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Anonymous | TrustRadius Reviewer
February 22, 2019

Cisco Nexus rocks! Which is the usual when it comes to Cisco!

Score 10 out of 10
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We use Cisco Nexus for HA and as L3 for our backbone network. It rocks when it comes to high availability and stability.
  • High availability.
  • Stability.
  • Performance.
  • I cannot think of anything that the Nexus can't do!
Cisco Nexus is appropriate for to use for a 10GB backbone, high availability, advanced routing, central point of failure, and gateway. It is less appropriate for small businesses and/or 1GB throughput environments.
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Josh Haberman | TrustRadius Reviewer
June 27, 2018

Database Network Backbone

Score 7 out of 10
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We are using Cisco Nexus 7000, 5000, and 2000 series "switches" in our data center at our network operations center (NOC). The Nexus series allows us to centrally manage our data center network infrastructure without having to configure and support individual switches.
  • Centrally managed network configuration.
  • Highly redundant network infrastructure.
  • Application optimized network infrastructure.
  • There is a high learning curve for initial installation.
  • Firmware updates require outages.
  • NX-OS has some command differences from Cisco IOS requiring experienced Cisco Network Engineers to educate themselves before being fully effective.
Cisco Nexus products are very effective and efficient to manage in medium to large enterprise data centers. Smaller businesses, companies without their own data centers, or businesses with Cloud native "data centers" will see little to no benefit from Nexus products.
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Anonymous | TrustRadius Reviewer
August 13, 2018

Cisco Nexus - The Data Center Switch for the Next Generation

Score 9 out of 10
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Cisco Nexus switches are being used as core devices and data center server access switches throughout our company. These switches provide high throughput and density, with very little carbon footprint. The variety of switches you can purchase in the Nexus line is also a bonus. Our users want to be able to access data as quickly as possible, with fault transparency. The Cisco Nexus line of switches provides that capability. The modular switches allow my team to get exactly what type of access is needed, without having to buy multiple switches.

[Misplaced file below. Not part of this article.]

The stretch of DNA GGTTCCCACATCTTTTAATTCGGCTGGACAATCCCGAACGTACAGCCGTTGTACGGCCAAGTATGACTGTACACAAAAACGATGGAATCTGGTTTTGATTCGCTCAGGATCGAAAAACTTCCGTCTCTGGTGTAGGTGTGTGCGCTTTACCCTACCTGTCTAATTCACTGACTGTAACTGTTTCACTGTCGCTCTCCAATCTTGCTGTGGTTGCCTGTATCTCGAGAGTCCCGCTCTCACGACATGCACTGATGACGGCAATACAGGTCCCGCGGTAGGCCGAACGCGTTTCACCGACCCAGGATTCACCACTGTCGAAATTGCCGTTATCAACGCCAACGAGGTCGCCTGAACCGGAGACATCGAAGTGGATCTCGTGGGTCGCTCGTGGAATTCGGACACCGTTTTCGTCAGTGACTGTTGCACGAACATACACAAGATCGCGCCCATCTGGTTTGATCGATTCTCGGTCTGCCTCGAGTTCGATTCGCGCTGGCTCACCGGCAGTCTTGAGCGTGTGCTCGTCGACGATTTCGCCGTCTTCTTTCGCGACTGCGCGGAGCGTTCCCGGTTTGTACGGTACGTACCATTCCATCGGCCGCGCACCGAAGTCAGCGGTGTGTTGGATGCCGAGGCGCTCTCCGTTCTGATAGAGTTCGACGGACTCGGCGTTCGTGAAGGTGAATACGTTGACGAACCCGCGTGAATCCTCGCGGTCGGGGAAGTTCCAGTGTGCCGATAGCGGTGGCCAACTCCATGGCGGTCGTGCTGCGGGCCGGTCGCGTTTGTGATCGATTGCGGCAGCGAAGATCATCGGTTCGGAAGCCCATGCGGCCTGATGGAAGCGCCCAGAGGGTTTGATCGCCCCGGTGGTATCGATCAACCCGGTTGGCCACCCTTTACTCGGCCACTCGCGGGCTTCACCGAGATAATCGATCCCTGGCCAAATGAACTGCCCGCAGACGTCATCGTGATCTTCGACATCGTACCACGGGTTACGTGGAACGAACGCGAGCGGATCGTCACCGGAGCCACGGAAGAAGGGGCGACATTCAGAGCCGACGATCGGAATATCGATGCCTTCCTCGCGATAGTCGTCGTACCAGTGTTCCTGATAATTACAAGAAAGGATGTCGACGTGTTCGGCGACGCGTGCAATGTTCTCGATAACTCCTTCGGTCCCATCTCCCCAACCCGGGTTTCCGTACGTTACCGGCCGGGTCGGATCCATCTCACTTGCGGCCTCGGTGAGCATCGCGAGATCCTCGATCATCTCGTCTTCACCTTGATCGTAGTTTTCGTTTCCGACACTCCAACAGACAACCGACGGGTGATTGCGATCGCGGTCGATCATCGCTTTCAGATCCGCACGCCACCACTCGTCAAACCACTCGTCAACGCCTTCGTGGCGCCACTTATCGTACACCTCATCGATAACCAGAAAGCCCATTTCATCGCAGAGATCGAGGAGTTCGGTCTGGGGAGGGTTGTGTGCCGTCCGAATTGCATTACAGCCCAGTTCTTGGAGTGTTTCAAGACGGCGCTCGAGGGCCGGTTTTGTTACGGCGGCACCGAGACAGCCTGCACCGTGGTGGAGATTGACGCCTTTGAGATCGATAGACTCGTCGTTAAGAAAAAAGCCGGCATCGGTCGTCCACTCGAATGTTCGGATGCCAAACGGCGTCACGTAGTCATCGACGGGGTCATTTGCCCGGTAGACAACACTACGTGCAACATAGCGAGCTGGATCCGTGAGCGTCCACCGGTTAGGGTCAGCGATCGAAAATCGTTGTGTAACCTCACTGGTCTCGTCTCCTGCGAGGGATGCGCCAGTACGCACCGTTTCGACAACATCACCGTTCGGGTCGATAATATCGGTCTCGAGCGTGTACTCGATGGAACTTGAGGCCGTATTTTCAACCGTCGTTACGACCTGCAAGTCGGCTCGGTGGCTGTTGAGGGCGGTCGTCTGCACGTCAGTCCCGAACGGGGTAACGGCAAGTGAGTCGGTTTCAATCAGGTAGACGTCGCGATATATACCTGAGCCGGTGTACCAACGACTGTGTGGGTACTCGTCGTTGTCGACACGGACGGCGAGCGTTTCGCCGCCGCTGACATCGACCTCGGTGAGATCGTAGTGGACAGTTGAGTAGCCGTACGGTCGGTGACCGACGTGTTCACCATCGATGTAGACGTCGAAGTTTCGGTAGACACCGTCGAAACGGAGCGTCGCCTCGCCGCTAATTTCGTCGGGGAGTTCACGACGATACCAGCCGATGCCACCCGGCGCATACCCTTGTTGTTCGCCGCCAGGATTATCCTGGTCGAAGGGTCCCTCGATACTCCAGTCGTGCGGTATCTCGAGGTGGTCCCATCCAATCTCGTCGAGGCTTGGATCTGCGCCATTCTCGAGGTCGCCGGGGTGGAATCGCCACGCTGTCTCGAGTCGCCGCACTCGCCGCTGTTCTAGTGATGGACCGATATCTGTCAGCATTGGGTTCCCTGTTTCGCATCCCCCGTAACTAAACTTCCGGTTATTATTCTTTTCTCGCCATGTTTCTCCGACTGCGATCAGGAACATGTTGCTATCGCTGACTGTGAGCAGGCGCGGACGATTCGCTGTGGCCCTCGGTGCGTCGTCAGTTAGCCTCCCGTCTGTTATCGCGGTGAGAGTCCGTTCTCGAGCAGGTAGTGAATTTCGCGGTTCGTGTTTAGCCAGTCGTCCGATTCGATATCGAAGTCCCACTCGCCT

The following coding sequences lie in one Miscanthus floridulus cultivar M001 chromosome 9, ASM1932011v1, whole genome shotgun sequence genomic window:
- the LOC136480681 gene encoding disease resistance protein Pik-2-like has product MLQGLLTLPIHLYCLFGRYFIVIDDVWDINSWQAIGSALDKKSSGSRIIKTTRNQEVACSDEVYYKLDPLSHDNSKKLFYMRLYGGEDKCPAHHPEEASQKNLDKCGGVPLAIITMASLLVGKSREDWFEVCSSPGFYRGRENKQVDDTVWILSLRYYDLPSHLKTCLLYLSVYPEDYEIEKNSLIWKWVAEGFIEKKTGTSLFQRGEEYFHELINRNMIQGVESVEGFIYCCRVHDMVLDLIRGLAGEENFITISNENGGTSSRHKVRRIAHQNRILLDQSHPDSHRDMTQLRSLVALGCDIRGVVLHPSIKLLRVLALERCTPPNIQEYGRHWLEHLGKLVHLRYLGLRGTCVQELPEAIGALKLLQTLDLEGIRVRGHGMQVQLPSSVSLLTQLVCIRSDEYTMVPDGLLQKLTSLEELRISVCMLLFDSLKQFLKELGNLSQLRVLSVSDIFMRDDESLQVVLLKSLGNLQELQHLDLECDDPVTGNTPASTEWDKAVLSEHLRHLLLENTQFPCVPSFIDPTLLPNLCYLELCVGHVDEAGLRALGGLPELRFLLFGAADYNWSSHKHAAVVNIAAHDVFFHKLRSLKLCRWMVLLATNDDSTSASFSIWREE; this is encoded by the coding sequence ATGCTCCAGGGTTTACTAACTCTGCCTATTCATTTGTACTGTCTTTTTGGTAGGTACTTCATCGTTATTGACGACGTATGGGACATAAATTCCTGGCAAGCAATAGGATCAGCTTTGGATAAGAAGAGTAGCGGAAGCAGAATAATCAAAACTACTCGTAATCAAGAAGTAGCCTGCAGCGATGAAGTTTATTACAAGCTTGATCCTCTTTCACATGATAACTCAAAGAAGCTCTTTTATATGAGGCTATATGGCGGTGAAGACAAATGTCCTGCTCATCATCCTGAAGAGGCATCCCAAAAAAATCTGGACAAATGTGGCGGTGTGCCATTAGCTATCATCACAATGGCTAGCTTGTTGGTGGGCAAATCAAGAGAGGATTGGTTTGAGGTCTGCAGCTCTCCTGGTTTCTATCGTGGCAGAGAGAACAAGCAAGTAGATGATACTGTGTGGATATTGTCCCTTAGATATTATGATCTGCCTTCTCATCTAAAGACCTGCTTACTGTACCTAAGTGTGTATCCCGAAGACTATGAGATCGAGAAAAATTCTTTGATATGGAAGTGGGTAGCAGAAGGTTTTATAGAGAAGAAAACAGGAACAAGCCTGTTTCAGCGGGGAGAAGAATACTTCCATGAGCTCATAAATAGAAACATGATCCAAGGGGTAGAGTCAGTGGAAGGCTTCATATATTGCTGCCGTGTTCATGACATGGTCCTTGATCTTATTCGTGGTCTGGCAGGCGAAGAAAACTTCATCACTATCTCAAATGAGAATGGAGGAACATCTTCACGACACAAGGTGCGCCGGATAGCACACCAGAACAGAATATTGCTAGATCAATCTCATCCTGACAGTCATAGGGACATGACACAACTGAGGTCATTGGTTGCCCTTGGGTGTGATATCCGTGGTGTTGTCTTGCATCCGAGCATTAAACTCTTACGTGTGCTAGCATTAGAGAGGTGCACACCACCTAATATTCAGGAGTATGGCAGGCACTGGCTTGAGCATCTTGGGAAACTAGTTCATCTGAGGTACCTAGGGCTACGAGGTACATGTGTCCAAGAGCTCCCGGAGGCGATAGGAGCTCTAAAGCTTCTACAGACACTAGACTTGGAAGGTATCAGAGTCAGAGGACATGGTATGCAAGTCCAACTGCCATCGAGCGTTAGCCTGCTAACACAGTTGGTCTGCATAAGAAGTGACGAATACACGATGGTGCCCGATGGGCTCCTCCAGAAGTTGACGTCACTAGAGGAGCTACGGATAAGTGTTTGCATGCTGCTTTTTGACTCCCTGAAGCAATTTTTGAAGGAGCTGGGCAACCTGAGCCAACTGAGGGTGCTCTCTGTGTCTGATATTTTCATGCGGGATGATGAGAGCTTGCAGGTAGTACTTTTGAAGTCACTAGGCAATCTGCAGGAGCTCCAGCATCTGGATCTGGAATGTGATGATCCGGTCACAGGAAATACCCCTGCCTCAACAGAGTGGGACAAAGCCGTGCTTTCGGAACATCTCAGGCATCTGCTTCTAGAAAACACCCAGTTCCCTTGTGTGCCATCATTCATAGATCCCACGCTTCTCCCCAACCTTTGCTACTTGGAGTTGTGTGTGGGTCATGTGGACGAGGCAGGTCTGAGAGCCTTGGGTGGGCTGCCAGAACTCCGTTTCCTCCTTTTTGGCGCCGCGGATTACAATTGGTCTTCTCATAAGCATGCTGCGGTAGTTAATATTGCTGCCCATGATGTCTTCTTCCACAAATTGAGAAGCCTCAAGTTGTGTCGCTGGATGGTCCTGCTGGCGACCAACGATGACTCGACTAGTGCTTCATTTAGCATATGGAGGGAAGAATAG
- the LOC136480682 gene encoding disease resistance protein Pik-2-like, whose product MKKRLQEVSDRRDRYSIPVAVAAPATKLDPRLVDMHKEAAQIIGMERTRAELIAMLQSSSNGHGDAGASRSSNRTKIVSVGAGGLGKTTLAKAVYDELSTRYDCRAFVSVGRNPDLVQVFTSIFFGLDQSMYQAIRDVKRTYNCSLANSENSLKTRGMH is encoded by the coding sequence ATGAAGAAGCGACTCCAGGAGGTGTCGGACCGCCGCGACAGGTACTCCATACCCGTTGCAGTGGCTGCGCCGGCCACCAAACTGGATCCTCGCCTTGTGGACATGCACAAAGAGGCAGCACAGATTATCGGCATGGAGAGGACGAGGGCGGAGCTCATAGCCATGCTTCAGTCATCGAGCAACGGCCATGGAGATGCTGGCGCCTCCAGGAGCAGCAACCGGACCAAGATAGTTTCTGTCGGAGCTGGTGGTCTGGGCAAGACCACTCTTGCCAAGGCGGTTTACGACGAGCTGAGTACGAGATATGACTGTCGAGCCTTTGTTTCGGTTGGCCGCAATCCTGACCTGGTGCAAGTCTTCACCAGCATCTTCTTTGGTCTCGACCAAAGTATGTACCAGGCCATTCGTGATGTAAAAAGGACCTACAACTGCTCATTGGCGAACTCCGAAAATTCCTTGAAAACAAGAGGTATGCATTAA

• These switches are easily programmable. If you are looking at SDN but aren't quite there yet, this switch line is a great starting point. They support DevOps tools, which make automation extremely quick and efficient.
  • There are so many options in this product line, making Nexus a great switch for pretty much any deployment. You can stack switches or use the modular switch, whatever fits your need.
  • These switches support VXLAN, allowing for a multi-tenant network environment, and is perfect for cloud services.
  • The Nexus can run in two different modes, which can make it very difficult to configure. ACI mode is controller based, which is the direction Cisco is going. NX-OS mode is more classic switching.
  • While the NX-OS mode is more classic, some configurations can still be different. For example, you have to turn features on before actually using them (dhcp, tacacs, etc)
  • The licensing model is completely different. It is a learning curve.
Cisco Nexus is well suited for small and large data center deployments. In controller mode, it is much easier to automate and orchestrate network administration. This frees up hours of time. VXLAN allows for greater flexibility and use of the infrastructure, by using an overlay over the existing layer 2 infrastructure. You are also no longer limited to 4096 Vlans. By using a 24-bit segment identifier, the switch can now handle up to 16 million Vlans. For any deployment, the ability to use open standard network automation tools is a huge advantage and time saver.
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Damien GUESDON | TrustRadius Reviewer
January 31, 2018

Nexus 3024

Score 8 out of 10
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We deploy Cisco Nexus in our NROs. It fit perfectly to our need and is easy to install. We use them like access equipment to provide Fibre technology (FTTH). The model we choose is NXS 3024, which is for us the best ratio price/performance. It is used to provide about 20 Black fiber in a local area.
  • Access switch
  • Dark fiber
  • Trunk
  • Qos
  • Mpls
  • Snmp
Perfectly suited for NROs Deployment in a local area: dark fiber for FTTH to provide high-speed internet to professional customers who need performance and reliability. We have about 30 sites based on this model, and we plan hundred more for the two net years. The price was also a good point to make our choice.
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Marc-Olivier Turgeon-Ferland | TrustRadius Reviewer
August 31, 2017

Why Coveo chose Cisco Nexus for its core network